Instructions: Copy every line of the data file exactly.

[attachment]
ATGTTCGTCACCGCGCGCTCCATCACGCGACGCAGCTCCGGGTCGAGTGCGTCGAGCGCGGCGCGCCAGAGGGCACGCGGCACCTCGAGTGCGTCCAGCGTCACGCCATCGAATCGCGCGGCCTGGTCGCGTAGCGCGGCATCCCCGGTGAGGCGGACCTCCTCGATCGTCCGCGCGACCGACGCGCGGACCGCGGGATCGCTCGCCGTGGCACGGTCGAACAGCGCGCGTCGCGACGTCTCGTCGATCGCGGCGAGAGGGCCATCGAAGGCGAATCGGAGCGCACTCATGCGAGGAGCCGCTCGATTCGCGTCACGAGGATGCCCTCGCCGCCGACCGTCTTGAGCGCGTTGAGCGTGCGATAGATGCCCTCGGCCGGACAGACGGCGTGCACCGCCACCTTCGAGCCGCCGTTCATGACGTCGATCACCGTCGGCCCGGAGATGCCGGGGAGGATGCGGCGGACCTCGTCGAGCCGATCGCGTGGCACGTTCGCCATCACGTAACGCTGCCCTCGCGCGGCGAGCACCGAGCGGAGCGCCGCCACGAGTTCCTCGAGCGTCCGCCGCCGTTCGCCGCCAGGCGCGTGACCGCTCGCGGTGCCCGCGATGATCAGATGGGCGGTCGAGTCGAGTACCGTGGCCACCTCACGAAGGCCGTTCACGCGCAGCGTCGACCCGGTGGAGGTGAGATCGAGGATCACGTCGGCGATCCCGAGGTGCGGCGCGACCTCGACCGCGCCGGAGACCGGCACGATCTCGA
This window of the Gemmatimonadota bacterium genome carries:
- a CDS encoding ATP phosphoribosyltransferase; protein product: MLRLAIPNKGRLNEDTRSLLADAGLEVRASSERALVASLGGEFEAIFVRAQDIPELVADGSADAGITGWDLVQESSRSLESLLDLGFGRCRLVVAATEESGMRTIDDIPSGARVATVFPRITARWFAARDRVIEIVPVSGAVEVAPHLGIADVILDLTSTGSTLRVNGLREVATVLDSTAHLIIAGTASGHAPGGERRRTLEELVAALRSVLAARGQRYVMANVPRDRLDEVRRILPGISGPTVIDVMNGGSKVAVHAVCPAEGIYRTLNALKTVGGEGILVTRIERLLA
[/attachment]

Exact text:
ATGTTCGTCACCGCGCGCTCCATCACGCGACGCAGCTCCGGGTCGAGTGCGTCGAGCGCGGCGCGCCAGAGGGCACGCGGCACCTCGAGTGCGTCCAGCGTCACGCCATCGAATCGCGCGGCCTGGTCGCGTAGCGCGGCATCCCCGGTGAGGCGGACCTCCTCGATCGTCCGCGCGACCGACGCGCGGACCGCGGGATCGCTCGCCGTGGCACGGTCGAACAGCGCGCGTCGCGACGTCTCGTCGATCGCGGCGAGAGGGCCATCGAAGGCGAATCGGAGCGCACTCATGCGAGGAGCCGCTCGATTCGCGTCACGAGGATGCCCTCGCCGCCGACCGTCTTGAGCGCGTTGAGCGTGCGATAGATGCCCTCGGCCGGACAGACGGCGTGCACCGCCACCTTCGAGCCGCCGTTCATGACGTCGATCACCGTCGGCCCGGAGATGCCGGGGAGGATGCGGCGGACCTCGTCGAGCCGATCGCGTGGCACGTTCGCCATCACGTAACGCTGCCCTCGCGCGGCGAGCACCGAGCGGAGCGCCGCCACGAGTTCCTCGAGCGTCCGCCGCCGTTCGCCGCCAGGCGCGTGACCGCTCGCGGTGCCCGCGATGATCAGATGGGCGGTCGAGTCGAGTACCGTGGCCACCTCACGAAGGCCGTTCACGCGCAGCGTCGACCCGGTGGAGGTGAGATCGAGGATCACGTCGGCGATCCCGAGGTGCGGCGCGACCTCGACCGCGCCGGAGACCGGCACGATCTCGA
This window of the Gemmatimonadota bacterium genome carries:
- a CDS encoding ATP phosphoribosyltransferase; protein product: MLRLAIPNKGRLNEDTRSLLADAGLEVRASSERALVASLGGEFEAIFVRAQDIPELVADGSADAGITGWDLVQESSRSLESLLDLGFGRCRLVVAATEESGMRTIDDIPSGARVATVFPRITARWFAARDRVIEIVPVSGAVEVAPHLGIADVILDLTSTGSTLRVNGLREVATVLDSTAHLIIAGTASGHAPGGERRRTLEELVAALRSVLAARGQRYVMANVPRDRLDEVRRILPGISGPTVIDVMNGGSKVAVHAVCPAEGIYRTLNALKTVGGEGILVTRIERLLA